Transforming the Paradigm of Wo/men's Human Rights Through Intercultural Pastoral Care: Narratives of Vulnerability & Contradiction in Korean Wo/men's Lives in the Colonial and Postcolonial Period Restricted; Files & ToC

Moon, Hellena (2012)

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This dissertation seeks to complicate the essentialized trope of the "poor and suffering Asian woman" in the wo/men's human rights paradigm. It critiques the han-filled victim subject in Korean feminist the*logical discourse. The dissertation provides a genealogy and critique of a the*logy of han, predominant in the narratives and theories of and about Korean wo/men's lives. In arguing that a the*logy of chŏng is troubling as well, it traces its genealogy to the period of Japanese colonial rule of Korea (1910-1945).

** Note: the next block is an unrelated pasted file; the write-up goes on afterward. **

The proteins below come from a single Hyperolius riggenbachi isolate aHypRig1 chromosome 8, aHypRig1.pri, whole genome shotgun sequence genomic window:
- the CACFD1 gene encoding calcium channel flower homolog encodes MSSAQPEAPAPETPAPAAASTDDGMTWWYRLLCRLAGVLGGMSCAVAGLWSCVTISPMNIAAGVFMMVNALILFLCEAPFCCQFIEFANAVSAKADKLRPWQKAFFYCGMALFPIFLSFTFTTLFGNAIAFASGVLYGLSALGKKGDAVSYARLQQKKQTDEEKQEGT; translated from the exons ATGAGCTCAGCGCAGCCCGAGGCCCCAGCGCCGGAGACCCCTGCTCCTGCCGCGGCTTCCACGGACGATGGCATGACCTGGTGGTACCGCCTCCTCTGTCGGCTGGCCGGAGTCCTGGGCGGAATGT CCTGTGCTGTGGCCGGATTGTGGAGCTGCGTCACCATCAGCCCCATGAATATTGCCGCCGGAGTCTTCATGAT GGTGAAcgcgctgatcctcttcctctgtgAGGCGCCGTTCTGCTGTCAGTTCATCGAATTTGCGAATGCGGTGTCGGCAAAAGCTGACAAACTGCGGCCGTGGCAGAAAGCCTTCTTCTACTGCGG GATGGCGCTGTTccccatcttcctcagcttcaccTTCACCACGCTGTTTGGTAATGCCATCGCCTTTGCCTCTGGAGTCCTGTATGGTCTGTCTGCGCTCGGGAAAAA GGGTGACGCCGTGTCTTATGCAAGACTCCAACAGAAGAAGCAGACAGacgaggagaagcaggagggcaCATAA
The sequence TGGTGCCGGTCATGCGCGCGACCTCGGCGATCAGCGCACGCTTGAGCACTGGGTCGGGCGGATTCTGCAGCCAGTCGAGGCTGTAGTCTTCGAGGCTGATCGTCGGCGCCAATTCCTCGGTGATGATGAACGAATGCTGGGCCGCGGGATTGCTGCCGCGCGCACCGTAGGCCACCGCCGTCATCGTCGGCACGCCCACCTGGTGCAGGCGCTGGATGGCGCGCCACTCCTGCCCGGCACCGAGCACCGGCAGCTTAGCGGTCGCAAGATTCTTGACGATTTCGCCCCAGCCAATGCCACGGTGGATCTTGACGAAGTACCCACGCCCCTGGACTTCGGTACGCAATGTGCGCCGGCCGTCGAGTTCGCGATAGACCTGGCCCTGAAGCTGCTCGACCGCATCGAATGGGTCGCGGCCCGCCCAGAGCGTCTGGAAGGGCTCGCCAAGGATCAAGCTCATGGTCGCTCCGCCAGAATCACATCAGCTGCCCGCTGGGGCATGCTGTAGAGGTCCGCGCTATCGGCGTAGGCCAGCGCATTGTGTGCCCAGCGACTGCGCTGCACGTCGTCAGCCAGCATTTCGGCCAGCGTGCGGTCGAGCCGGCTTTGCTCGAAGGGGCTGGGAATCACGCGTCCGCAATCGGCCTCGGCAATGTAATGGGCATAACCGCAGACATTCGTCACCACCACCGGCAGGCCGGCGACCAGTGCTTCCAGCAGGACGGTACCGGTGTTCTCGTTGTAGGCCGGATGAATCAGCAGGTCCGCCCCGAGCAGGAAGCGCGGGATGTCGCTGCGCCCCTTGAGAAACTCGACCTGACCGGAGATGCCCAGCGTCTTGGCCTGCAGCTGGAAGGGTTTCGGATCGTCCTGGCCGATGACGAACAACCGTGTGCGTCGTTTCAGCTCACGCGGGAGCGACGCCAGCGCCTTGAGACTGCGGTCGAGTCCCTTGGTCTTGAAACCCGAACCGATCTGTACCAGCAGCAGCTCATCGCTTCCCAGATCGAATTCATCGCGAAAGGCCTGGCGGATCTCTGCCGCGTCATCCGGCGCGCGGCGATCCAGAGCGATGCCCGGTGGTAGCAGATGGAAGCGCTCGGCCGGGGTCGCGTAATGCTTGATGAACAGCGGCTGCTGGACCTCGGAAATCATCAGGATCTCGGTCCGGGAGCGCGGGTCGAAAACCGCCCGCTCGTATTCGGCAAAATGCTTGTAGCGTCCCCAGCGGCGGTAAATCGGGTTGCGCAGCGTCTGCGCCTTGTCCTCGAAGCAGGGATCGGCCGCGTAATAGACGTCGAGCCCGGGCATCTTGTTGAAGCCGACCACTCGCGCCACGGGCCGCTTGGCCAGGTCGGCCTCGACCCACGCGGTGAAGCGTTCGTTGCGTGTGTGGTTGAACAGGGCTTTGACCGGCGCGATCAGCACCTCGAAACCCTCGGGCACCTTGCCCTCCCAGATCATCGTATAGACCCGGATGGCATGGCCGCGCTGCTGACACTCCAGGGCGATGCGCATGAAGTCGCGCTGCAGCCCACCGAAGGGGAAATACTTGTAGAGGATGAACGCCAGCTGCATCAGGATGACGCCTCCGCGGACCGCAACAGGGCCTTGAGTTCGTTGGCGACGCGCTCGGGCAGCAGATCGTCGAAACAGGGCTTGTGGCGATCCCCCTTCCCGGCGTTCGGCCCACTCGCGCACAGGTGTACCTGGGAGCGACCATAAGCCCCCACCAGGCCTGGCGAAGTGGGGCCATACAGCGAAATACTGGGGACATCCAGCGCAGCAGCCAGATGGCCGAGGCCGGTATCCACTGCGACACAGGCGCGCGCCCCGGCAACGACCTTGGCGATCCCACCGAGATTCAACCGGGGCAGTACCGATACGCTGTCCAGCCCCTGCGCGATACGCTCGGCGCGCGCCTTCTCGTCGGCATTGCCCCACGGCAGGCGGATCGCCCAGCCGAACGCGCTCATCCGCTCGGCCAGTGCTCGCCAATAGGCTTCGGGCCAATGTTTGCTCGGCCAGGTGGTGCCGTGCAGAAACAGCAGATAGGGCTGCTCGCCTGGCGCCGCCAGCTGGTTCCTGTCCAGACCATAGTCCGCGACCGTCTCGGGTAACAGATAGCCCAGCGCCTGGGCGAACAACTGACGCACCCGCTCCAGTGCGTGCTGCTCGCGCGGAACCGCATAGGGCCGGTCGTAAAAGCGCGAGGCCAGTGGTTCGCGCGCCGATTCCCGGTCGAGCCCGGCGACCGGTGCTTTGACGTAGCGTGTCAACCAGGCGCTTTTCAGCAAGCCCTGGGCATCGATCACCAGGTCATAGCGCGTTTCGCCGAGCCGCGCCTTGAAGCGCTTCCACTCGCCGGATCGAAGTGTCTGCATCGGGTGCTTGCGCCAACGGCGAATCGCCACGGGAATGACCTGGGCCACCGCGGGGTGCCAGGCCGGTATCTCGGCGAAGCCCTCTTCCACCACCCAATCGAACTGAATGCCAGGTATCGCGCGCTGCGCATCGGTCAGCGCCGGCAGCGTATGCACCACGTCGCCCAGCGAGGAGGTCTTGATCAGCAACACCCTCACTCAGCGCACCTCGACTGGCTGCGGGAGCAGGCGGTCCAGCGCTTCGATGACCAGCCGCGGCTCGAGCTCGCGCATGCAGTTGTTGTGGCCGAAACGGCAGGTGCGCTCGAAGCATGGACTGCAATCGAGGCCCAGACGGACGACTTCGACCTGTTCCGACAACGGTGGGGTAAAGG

In desiring to move towards a post-nationalist trajectory, as well as a post-identity framework for Asian/American feminist the*logical discourse, the dissertation argues for a better understanding of feminist legal scholar, Martha Fineman's theory of vulnerability. This project argues that the essentialized trope of the "han-filled woman" strategically being used by the wo/men's rights movement perpetuates and substantiates a wounded-victim identity, as well as codifies her powerlessness. Rather than focusing on the essentialized victim subject in the discourse of wo/men's human rights, this project examines the fluidities of our agency by looking at the vulnerable subject. Post-nationalist, vulnerability analyses of two cases studies, "comfort wo/men," and camptown prostitution in South Korea are presented. This work demonstrates that under situations of domination from forms of power such as racism, patri-kyriarchy, colonialism, and imperialism; wo/men have expressed forms of resistance, agency, subjectivity and self-determination.

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